Yes. Our system. Yes, absolutely. So, you have Bi-State the buses and then we have the Metro. Yes.

Alana Muller 13:27
So, when you talk about being outside and any conditions, whether it was freezing, sleeting, sunshiny, burning hot, whatever it was, you are out there, so I can totally understand that.

Jeanetta Hawkins 13:40
Yes, yes. Yes, yes. And sometimes they asked us to cater, so we had hot chocolate and muffins and doughnuts and everything for them too.

Alana Muller 13:51
That's great. Well, well, so talk about something that you're working on now. Something that you're especially excited about.

Jeanetta Hawkins 13:56
We are, oh my God, um. We have gone from maybe three to four events a month to maybe three, four to 10 a week. So, yeah, it's been quite a challenge. But we can go back to, let's say, Jackie Joyner-Kersee's event is coming up, and that's a really fun event because we get to do all the props, we do the torches, and the rings, the Olympian rings, and the gold and all of that, and they really trust us. So we get kind of free rein. We just met with them. And so Jackie said, "The less I know, the less I have to question it."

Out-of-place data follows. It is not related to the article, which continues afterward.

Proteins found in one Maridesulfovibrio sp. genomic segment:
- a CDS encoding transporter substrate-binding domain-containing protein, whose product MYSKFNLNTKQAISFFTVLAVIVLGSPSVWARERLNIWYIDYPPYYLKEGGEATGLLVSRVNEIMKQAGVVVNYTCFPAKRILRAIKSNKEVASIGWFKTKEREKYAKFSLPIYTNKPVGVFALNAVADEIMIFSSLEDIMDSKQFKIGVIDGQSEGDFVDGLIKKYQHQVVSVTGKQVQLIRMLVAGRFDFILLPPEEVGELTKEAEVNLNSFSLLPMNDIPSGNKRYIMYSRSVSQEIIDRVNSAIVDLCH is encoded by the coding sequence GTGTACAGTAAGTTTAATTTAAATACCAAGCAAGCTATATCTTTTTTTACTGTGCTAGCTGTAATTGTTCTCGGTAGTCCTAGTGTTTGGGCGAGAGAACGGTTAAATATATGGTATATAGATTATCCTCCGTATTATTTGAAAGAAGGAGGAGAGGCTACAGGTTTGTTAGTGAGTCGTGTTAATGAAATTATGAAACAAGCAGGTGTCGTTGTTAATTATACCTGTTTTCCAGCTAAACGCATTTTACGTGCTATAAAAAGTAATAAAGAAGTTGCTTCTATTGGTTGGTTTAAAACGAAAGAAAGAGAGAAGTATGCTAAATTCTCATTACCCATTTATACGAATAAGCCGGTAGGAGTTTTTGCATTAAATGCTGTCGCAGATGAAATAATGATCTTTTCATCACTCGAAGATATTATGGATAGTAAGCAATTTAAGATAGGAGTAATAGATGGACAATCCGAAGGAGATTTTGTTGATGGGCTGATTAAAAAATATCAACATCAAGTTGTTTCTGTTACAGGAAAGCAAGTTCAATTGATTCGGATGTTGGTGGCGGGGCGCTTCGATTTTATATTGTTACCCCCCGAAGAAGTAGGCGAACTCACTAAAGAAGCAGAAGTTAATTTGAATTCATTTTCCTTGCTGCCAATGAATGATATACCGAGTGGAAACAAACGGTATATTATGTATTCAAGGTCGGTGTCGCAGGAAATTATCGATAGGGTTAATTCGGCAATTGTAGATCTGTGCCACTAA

Alana Muller 13:56

Jeanetta Hawkins 13:56
We don't tell her a lot. We just let her show up and do the wow factor. So that's one we're working on. And we just built a relationship with Forest Park Forever. So they have a fundraiser coming up where they're trying to revamp the ice skating rink.

Alana Muller 15:00
Oh sure.

Jeanetta Hawkins 15:01
Right, so they have all of their donors coming up. So we'll be staging that next week too. So I'm pretty excited about that one as well.

Alana Muller 15:09
That's great. That is great.

Jeanetta Hawkins 15:11
I could talk about all of them.

Alana Muller 15:12
That's so fun. I mean, I bet one is more amazing than the next. It's just incredible. That's so great. What advice do you have for business owners who inevitably face challenges in their own work? How have you overcome obstacles? And I'm sure that there have been many challenges that you've faced along the way, what have you done to overcome them?